Here are parts of some comments people have recently posted on a well known website. Can you guess what they are talking about?
- “I decided to jump onto the hype…”
- “I didn’t have great expectations… but I was still disappointed”
- “I bought this after all my friends, one after the other said they were.. “
- “I am lucky, I did not have to buy it, because personally, if I had contributed to the fortune that has been made from this disturbing trash I doubt there are sufficient penances in the world for me to perform to atone for my crass error of judgement.”
- “OK I only bought this because of the hype.”
- “I am so cross I succumbed to the marketing …”
- “I downloaded this because my friends were hammering on about it. Yep, I was a sheep.”
No they are not talking about a piece of application software from a major vendor.. but about a book that has sold in very large numbers this year, in the category of ‘romantic’ fiction. Many people commenting on Amazon clearly wish they had not succumbed to the peer pressure or herd instinct that caused them to buy and read it. Despite their gut instinct and usual avoidance of that genre, they somehow felt compelled. The force of social contagion is incredibly powerful. Smart, highly educated, analytical people can betray their better judgement because of it.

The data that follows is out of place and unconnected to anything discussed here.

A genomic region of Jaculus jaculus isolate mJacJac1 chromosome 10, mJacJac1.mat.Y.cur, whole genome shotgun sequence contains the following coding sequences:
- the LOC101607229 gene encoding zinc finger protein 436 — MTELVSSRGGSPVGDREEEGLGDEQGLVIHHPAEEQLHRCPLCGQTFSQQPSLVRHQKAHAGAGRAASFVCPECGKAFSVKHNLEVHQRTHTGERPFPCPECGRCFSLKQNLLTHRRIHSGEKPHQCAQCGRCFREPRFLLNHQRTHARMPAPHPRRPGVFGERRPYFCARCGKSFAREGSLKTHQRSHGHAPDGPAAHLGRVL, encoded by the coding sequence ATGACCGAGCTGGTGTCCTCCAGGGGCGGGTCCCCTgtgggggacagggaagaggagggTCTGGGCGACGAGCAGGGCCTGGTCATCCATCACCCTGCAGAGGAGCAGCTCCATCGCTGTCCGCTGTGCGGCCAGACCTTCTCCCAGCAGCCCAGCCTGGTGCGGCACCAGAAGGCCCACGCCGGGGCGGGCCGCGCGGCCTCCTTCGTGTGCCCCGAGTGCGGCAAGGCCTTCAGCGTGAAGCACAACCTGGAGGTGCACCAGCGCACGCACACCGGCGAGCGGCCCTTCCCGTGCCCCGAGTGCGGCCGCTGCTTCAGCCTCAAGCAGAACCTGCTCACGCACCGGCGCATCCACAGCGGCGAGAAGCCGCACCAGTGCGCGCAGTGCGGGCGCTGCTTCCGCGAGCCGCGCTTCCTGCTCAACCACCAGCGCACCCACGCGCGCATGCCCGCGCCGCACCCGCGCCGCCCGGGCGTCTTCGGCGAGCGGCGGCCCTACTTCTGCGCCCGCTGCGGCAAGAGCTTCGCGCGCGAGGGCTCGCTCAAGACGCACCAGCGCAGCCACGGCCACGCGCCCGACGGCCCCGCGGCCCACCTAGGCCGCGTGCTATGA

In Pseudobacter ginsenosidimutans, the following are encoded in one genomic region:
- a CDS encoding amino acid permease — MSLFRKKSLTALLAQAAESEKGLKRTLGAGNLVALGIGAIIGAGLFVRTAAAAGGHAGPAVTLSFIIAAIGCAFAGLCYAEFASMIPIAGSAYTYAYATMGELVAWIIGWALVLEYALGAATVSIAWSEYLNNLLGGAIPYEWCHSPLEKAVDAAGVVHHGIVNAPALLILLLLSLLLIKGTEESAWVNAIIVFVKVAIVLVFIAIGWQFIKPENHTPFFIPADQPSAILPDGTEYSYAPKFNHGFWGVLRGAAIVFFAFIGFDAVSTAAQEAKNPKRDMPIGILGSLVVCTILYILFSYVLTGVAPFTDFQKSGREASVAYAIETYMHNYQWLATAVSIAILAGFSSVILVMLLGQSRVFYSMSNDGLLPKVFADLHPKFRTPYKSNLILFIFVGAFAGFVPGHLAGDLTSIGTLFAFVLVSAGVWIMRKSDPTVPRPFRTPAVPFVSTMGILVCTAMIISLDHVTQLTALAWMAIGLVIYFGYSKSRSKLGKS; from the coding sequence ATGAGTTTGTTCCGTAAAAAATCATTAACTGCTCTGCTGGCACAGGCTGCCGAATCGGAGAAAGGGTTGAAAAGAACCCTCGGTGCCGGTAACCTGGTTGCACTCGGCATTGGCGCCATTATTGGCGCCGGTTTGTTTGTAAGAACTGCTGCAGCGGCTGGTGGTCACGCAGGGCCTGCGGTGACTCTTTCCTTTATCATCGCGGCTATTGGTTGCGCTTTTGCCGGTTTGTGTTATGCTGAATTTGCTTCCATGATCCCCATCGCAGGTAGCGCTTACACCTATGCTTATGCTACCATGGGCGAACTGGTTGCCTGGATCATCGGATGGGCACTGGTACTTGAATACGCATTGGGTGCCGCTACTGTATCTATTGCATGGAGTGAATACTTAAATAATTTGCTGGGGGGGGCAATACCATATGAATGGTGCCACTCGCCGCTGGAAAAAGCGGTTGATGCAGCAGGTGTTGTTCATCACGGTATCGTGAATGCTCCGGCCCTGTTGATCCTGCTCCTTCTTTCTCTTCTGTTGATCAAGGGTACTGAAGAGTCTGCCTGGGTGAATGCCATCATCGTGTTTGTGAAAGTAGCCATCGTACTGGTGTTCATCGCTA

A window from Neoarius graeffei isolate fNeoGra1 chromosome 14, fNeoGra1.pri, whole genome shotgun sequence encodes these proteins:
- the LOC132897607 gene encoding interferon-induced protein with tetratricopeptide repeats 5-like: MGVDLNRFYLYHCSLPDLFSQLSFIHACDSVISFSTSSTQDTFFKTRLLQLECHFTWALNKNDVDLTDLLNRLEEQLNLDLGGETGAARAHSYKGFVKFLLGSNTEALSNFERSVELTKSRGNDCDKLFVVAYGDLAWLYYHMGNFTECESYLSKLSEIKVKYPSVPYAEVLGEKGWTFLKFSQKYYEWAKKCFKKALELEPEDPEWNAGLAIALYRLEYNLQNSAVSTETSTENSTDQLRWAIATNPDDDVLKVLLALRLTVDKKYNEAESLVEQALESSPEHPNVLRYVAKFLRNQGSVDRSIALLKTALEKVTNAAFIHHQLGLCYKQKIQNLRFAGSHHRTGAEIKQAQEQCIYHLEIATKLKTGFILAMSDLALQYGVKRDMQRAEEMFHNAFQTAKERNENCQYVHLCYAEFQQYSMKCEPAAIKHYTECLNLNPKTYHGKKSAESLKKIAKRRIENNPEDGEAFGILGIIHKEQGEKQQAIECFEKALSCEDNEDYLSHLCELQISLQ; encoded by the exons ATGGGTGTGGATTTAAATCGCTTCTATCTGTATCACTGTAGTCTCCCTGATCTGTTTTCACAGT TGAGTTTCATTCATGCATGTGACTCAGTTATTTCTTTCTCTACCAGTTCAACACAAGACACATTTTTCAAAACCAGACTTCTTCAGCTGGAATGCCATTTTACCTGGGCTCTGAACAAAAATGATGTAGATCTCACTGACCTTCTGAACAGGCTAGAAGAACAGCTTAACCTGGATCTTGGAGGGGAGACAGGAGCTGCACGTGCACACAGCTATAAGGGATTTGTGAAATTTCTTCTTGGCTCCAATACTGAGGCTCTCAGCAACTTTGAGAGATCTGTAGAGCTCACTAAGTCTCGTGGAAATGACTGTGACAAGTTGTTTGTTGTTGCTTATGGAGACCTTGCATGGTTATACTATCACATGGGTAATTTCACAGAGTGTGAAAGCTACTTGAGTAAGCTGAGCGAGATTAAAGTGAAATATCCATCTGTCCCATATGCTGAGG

Your next major business or technology investment decision is just as susceptible to this force. You can easily be swayed if it appears that everyone else is joining in. Standing away from the market and waiting, feels lonely and more risky than jumping aboard. But often – waiting until the time is right for your company situation, is exactly the right move.
This year, Gartner is publishing over 90 hype cycles ( subscription required ) covering more than 1900 innovations in many different technology related domains . You can use that research, to stay logical and remind yourself of the inevitable pattern of hype, disillusionment and eventual recovery.
Gartner doesn’t have a position on this summer’s fiction paperback best seller, but I can tell you mine: I won’t be reading it. I doubt that the momentary satisfaction of voicing an opinion at a dinner table will be worth it. I can always read it 2 years from now .. once the market has formed a collective conclusion on its real value.